• @plu When I run 54mm on road I inflate to 5psi under the maximum. It's not the most comfortable ride but the easiest as less rolling resistant. If I'm doing a mud / grass track or off road I run maybe half the maximum PSI. It may not work for everyone but it's what works for me Jun 5, 2019 at 9:10

I looked into it and found this PDF: 2004, Berto: "All About Tire Inflation", where the optimal tire pressures were found experimentally from a Tire Drop test, where

Tire Drop is the distance that the tire sags under the weight of the rider and the bike. For a given tire size and load, the optimum inflation pressure for comfort and rolling resistance produces a Tire Drop of about 15% of W (the Section Width) or about 20% of H (the height from the ground to the rim).

For my case, that document shows the minimum tire pressure somewhere around 25 psi / 172 kPa for a 26"x2.125" tire.

• Great work - but it should separate front and rear because the weight difference is roughly 60% rear and 40% front.
– Criggie
Jun 5, 2019 at 1:02
• @Criggie That would mean that tire in the rear should be higher pressure than the tire in the front. My tire sidewall just shows one number for pressure; does that mean that number is just a general guideline that is equal to the average pressure between the front and rear tires?
– plu
Jun 5, 2019 at 1:45
• @plu The pressure indicated on the tyre's sidewall is the maximum safe pressure (some also mark the minimum). Jun 5, 2019 at 17:29
• What do they consider “optimal”? Jun 6, 2019 at 12:40
• @Criggie: Good point, which is addressed by this passage in the PDF: Front tire and rear tire loads aren’t the same. ... weight is ... about 45% on the front wheel and 55% on the rear .. for a typical sport tourist ... you should subtract about 10% from the front ... and add about 10% to the rear ... Alternatively ... one size wider ... on the rear... Including this would of course improve the answer. Jun 10, 2019 at 20:23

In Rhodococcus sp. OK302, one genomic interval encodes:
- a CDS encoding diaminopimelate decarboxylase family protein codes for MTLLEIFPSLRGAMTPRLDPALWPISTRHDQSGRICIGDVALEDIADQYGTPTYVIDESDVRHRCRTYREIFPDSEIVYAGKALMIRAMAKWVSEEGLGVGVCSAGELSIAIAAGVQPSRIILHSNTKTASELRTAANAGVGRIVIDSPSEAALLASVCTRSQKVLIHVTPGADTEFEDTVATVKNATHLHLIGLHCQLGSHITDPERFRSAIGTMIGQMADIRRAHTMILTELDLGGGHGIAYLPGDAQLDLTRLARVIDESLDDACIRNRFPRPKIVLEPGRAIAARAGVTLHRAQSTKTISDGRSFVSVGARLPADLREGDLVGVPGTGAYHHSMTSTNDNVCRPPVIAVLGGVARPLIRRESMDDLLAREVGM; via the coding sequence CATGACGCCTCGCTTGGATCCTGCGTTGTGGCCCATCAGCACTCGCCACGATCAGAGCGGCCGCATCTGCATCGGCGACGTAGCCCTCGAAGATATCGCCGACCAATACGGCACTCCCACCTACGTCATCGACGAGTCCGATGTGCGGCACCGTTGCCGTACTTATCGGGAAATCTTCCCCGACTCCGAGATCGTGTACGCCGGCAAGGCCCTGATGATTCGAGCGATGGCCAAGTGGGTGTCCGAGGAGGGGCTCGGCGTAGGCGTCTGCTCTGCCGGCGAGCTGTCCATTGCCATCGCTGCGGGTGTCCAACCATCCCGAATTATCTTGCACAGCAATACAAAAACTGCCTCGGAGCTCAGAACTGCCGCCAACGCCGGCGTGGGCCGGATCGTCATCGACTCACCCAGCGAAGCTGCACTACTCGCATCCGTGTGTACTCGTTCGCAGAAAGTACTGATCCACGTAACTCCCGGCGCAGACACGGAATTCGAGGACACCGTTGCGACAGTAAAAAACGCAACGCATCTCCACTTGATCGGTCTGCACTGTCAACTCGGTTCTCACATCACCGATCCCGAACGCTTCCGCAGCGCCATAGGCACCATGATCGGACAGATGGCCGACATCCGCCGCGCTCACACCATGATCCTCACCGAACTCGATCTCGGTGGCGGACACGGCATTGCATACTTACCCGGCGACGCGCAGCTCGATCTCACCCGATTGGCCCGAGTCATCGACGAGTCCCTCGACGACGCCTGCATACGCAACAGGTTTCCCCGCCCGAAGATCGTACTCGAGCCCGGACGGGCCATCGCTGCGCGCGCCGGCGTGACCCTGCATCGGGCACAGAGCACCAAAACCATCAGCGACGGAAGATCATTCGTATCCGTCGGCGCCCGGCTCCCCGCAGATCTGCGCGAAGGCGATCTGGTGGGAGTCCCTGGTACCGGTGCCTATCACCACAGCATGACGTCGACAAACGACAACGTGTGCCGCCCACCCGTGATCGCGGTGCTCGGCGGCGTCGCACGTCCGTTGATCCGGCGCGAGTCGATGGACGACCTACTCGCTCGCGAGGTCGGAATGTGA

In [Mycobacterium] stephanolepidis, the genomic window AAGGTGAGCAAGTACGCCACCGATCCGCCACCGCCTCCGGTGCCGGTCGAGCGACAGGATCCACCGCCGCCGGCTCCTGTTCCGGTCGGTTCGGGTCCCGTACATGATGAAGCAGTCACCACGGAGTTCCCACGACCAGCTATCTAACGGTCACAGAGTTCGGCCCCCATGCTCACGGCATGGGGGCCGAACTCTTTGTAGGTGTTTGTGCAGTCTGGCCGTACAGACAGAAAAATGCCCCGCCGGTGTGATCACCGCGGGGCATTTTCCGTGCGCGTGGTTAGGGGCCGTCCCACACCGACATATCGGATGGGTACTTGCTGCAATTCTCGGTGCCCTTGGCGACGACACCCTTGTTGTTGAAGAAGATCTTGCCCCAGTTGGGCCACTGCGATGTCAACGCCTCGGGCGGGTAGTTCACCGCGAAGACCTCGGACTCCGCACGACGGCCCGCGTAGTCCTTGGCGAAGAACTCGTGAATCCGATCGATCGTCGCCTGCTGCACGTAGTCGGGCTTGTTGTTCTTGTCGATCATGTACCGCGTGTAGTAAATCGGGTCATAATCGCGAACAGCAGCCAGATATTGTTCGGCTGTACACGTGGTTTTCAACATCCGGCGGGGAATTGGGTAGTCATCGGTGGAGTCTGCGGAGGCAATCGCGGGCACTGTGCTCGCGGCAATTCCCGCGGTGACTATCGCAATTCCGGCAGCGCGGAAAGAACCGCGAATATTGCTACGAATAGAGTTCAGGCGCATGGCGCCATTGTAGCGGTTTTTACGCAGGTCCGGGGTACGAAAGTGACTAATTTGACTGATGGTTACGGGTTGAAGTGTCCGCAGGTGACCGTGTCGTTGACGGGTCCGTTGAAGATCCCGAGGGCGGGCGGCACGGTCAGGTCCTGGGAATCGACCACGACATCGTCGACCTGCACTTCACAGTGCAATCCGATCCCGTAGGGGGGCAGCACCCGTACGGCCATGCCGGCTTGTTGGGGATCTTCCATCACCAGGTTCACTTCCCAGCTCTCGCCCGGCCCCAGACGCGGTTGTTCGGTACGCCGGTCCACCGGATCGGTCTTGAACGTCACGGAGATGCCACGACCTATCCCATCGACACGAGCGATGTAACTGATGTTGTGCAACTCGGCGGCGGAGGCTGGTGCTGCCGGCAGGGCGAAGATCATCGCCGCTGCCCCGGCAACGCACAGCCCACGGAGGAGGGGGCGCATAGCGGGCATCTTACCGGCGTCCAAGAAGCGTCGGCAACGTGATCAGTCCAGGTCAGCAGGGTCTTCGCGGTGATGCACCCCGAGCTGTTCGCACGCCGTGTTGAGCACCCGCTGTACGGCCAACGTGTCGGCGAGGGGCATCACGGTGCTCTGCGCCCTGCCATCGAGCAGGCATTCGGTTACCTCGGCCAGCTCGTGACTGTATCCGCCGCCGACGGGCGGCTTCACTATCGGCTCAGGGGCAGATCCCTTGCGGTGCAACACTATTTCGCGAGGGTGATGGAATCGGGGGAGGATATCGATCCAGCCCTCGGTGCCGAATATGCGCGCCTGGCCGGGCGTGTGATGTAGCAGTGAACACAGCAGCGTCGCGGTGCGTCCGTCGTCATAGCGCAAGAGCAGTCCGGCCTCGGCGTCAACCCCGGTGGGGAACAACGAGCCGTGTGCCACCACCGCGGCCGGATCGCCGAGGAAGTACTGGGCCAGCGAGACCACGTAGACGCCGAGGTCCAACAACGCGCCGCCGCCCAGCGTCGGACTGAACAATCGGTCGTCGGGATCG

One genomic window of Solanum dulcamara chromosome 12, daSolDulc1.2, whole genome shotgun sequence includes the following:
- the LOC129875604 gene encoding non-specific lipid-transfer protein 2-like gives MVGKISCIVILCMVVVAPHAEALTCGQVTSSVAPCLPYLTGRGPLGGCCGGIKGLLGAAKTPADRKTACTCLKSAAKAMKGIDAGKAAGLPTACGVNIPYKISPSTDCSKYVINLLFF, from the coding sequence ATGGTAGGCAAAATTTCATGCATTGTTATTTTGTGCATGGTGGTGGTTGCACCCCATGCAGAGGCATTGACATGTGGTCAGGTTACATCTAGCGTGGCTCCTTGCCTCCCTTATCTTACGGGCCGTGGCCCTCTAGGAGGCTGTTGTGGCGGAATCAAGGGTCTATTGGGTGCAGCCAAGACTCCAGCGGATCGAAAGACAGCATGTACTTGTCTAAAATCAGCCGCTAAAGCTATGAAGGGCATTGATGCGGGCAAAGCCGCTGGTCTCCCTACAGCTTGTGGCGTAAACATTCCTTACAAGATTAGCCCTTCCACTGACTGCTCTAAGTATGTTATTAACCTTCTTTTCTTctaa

There is no such thing as optimal tyre pressure.

Tyre pressure is always a compromise between comfort, rolling resistance, grip and likelihood of puncturing. This depends not only on tyre dimensions and rider/bike weight but also on the terrain you're riding on and the weather.

• Exactly, couldn't have put it much better. Jun 5, 2019 at 9:11

Most tires are labeled by the manufacturer with maximum load - inflation numbers. These depend on the design, materials and construction of the tire as much or more so than its dimensions. While a manufacturer may be able to provide optimum inflation info I don't see any way to develop a calculator that would do more than give you a wild guess.

Even if by "optimal" we mean something specific and measurable like "least rolling resistance", there is no such pressure. Minimum rolling resistance depends on the surface. On a smooth surface, like a varnished wooden velodrome track, high pressure is best: the higher the better, with diminishing returns. On a bumpy surface, there is an optimal pressure with negative returns if it is changed either way. (And note, by the way, that an off-road tire with "knobs" constitutes a bumpy surface, even if ridden on a smooth surface.) The pressure depends on how big the bumps are, and the load on the wheel as well as suspension details. Practically speaking, it can only be experimentally determined; and for that to be valid, we actually need a way to measure the rolling resistance of that specific equipment on that specific surface.